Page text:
10. Plot Check 2. Again, I can’t show you the details on this because I ripped a huge list of questions directly from Lisa Cron’s “Wired for Story.” But what I do here is ask about 12 quality check questions to make sure each part of the plot genuinely belongs in the story. Does it have a purpose? Is it moving the story forward? Do we know why the characters are doing what they’re doing? The most important, most painful question? If I remove this scene, will anything after it change? If the answer is no, take it out. Your story doesn’t need it.

11. Condense into Chapter Synopses. This is where I go through and pull all of my notes from different places – my scene cards, my notebooks, my notes app, my plot checks – and put everything together in one place for each chapter. Sometimes multiple scenes become one chapter. Sometimes the emotional development from one scene belongs in the synopsis for another chapter. So this involves a lot of collecting, condensing, and shuffling. Once I get everything together, I print it out and read over it with a highlighter, red pen, and black pen. There are always more notes to make!

12. Inner Development & Fill Out. One of the biggest things writers miss is the inner development of their characters! What is going on in the character’s head? What is the character’s motivation? Where is the character’s emotional development? I know for me, I’m always thinking action, not my character’s inner world! Zuri did this, then she did that. Not, “Zuri was thinking this and decided to do that because she was thinking of…” Do you see how much more interesting the second one is? So the last step for me is to develop a checklist specific to my main character about her particular issues. Then I go over my in depth chapter synopses and look for where something might ping one of those issues. For Zuri that’s things like her abandonment issues or her identity issues. I also ask one big versus question: What does my character believe to be true vs what is actually true? Oh man, is that a good one!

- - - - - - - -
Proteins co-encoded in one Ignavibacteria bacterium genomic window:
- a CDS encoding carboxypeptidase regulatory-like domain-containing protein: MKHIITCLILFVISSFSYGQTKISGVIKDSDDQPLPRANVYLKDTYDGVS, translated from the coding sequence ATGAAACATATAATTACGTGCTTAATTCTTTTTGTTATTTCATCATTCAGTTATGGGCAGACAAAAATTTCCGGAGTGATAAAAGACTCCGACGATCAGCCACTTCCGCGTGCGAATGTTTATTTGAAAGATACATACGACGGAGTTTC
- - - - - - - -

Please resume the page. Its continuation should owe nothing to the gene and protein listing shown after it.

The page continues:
Is this a lot of work? Yes! But for me it’s very enjoyable. This helps me find so much good stuff for my story! Did you hear that? Some people might say all of this planning takes the spontaneity and discovery out of writing. I personally feel like it’s the opposite! There is so much discovery for me throughout this whole process! I am constantly surprised by things I find! I keep a notes app on my phone because I am definitely still waking up in the middle of the night with zings of inspiration.

Do I plan every little bit? No way! I definitely have plenty of places in my story where I am flying along and writing by the thrill of inspiration. For me, my story is just anchored by the planning I do. Take the opening chapter of my work in progress as an example. The first seven paragraphs were very planned. Very, very planned. I labored over those paragraphs and each sentence for weeks. The rest of that chapter? Pantsed it! I knew what was going to happen, but I did not need to have that outlined and thoroughly planned out. Character gets chased by creature in the forest. And… go!

What about planning the ending? For me, I need to know the ending before I start. If I’m not satisfied with the ending of a story, I won’t start writing it. At least not yet. I might work on the story and massage it for a while or just set it on the back burner for a bit until I do get an ending I’m satisfied with. I know some writers like to discover the ending as they write, but I practically idolize mystery writers like Agatha Christie and Mary Higgins Clark. I might write fantasy, but I try to bring an element of that whodunnit style to my work. I like to leave breadcrumbs for my readers from the very beginning. In order to do that, I have to know the ending!

I’ve scheduled this post to go up on its own on Saturday morning. When it goes live, I should be deep into my second day of writing.

Six weeks of hard work and planning.

Now comes the payoff. If you’re also doing NaNoWriMo, good luck! I hope everything is going well for you. Happy writing!